By Alan Baldwin
MANAMA (Reuters) - Formula One supremo Bernie Ecclestone has hit back at drivers for seeking change in the way the sport is run, suggesting they were powerless and simply doing the bidding of their teams.
The Grand Prix Drivers Association (GPDA) issued an open letter last week urging the sport to abandon 'obsolete and ill-structured' decision-making processes that stood in the way of progress.
It was signed by former world champions and GPDA directors Jenson Button and Sebastian Vettel as well as chairman Alex Wurz, an ex-F1 racer, and addressed also to stakeholders and fans.
"They can say what they like can't they? They can't do anything," Ecclestone told reporters at the Bahrain Grand Prix on Friday when asked about the drivers' desire to have a say.
"They can give an opinion. Everyone has got an opinion. Really their discussions are with their team and the team has got a voice," added the 85-year-old.
"They are only saying what the teams have told them to say."
Asked whether he considered them to be 'windbags', Ecclestone replied: 'Some of them'.
In a feisty exchange, the Formula One boss was also cutting when it was put to him that the drivers were not looking to put on a show of strength.
"They haven't got any," he said.
Mercedes' triple world champion Lewis Hamilton said he supported the GPDA action, even though he was not a member for personal reasons, and the drivers were united in their opinion that change was needed.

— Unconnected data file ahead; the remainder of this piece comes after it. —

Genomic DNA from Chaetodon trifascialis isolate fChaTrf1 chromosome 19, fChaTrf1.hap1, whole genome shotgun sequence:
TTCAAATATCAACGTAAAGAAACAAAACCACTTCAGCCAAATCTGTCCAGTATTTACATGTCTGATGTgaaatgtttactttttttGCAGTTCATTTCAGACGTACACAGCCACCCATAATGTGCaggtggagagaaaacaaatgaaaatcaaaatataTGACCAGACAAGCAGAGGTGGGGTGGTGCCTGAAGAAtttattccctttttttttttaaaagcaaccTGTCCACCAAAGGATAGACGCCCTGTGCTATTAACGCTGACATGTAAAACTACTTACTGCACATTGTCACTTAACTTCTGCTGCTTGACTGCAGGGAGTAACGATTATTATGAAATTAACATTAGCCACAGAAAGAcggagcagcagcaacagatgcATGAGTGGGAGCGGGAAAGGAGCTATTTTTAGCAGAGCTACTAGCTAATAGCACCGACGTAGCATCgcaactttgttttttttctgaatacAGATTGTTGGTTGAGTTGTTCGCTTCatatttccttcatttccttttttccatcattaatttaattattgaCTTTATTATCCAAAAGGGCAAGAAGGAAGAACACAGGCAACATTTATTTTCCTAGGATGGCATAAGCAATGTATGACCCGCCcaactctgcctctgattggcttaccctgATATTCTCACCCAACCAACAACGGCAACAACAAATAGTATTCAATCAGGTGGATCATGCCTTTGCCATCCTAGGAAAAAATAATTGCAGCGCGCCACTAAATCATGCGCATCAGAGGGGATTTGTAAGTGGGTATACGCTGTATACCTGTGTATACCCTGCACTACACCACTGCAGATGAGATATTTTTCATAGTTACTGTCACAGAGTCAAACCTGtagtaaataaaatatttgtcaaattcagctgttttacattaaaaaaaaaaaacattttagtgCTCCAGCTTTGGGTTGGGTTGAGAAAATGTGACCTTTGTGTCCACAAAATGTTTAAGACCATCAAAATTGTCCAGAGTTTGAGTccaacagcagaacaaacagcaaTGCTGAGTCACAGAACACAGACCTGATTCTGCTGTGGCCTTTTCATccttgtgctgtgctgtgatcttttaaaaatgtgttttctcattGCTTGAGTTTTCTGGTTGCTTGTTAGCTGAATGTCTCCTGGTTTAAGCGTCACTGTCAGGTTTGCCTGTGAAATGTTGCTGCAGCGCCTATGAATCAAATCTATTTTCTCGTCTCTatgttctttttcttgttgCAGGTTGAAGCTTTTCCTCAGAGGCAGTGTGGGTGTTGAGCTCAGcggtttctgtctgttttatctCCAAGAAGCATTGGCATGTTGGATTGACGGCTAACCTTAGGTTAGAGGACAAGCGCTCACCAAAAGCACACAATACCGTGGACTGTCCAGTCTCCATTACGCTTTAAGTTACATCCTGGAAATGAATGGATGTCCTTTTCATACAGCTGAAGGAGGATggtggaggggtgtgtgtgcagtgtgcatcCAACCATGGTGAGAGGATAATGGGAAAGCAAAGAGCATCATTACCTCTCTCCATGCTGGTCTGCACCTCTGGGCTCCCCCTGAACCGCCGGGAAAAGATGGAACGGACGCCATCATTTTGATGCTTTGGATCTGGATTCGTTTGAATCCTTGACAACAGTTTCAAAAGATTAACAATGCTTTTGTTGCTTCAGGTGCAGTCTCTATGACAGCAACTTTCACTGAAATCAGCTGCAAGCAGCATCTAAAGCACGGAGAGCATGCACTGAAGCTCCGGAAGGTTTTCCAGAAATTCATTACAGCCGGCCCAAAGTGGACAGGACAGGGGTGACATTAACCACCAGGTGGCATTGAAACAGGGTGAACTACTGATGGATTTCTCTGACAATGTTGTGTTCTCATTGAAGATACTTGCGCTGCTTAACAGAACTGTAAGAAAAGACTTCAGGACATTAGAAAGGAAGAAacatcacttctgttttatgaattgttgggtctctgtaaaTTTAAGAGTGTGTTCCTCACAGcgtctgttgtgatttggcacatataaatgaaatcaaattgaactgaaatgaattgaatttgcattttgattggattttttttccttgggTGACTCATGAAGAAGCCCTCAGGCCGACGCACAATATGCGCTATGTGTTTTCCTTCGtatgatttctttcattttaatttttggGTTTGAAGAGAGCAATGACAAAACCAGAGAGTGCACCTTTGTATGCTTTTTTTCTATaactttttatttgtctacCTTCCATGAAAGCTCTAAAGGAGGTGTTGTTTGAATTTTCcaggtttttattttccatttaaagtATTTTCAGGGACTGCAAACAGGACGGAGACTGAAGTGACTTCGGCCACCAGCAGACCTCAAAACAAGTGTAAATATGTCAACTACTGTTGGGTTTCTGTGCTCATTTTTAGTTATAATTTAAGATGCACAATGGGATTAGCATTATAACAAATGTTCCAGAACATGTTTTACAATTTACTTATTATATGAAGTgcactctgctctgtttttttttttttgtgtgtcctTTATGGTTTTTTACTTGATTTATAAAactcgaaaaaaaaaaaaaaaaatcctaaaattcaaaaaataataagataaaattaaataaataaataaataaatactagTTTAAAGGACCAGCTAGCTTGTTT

"When there's a really critical thing, like safety or something really important, I'm there," he said. "Such as the last race when they needed us all to stand together and for our love of this sport, I was there.
"We all stand together as drivers. There are occasionally issues where a united front is necessary, and that was one of them."
Button also rejected a suggestion that the drivers were being manipulated.
Drivers have become increasingly vocal as the sport introduces changes that they feel are making Formula One less attractive to fans and less exciting for those behind the wheel.
A new qualifying format introduced this season proved a failure at the Australian season-opener, with the shootout for pole position reduced to a clock-watching exercise with no cars out on track.
There has also been concern about the sport migrating increasingly towards pay television, making it less accessible to the new generations of fans, and Ecclestone's regular criticism of the V6 turbo engines.
(Reporting by Alan Baldwin, editing by Nick Mulvenney)